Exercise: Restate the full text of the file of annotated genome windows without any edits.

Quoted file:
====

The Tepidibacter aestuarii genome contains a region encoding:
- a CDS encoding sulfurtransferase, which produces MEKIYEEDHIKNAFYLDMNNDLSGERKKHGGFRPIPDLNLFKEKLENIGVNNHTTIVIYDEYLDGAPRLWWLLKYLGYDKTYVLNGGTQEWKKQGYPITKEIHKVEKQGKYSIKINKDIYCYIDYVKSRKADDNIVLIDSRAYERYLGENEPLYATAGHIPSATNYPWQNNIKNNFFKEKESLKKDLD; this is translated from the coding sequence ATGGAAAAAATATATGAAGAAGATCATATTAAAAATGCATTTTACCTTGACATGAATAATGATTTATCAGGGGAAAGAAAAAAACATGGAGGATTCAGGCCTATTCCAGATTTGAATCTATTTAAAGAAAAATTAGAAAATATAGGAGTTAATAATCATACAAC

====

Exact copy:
The Tepidibacter aestuarii genome contains a region encoding:
- a CDS encoding sulfurtransferase, which produces MEKIYEEDHIKNAFYLDMNNDLSGERKKHGGFRPIPDLNLFKEKLENIGVNNHTTIVIYDEYLDGAPRLWWLLKYLGYDKTYVLNGGTQEWKKQGYPITKEIHKVEKQGKYSIKINKDIYCYIDYVKSRKADDNIVLIDSRAYERYLGENEPLYATAGHIPSATNYPWQNNIKNNFFKEKESLKKDLD; this is translated from the coding sequence ATGGAAAAAATATATGAAGAAGATCATATTAAAAATGCATTTTACCTTGACATGAATAATGATTTATCAGGGGAAAGAAAAAAACATGGAGGATTCAGGCCTATTCCAGATTTGAATCTATTTAAAGAAAAATTAGAAAATATAGGAGTTAATAATCATACAAC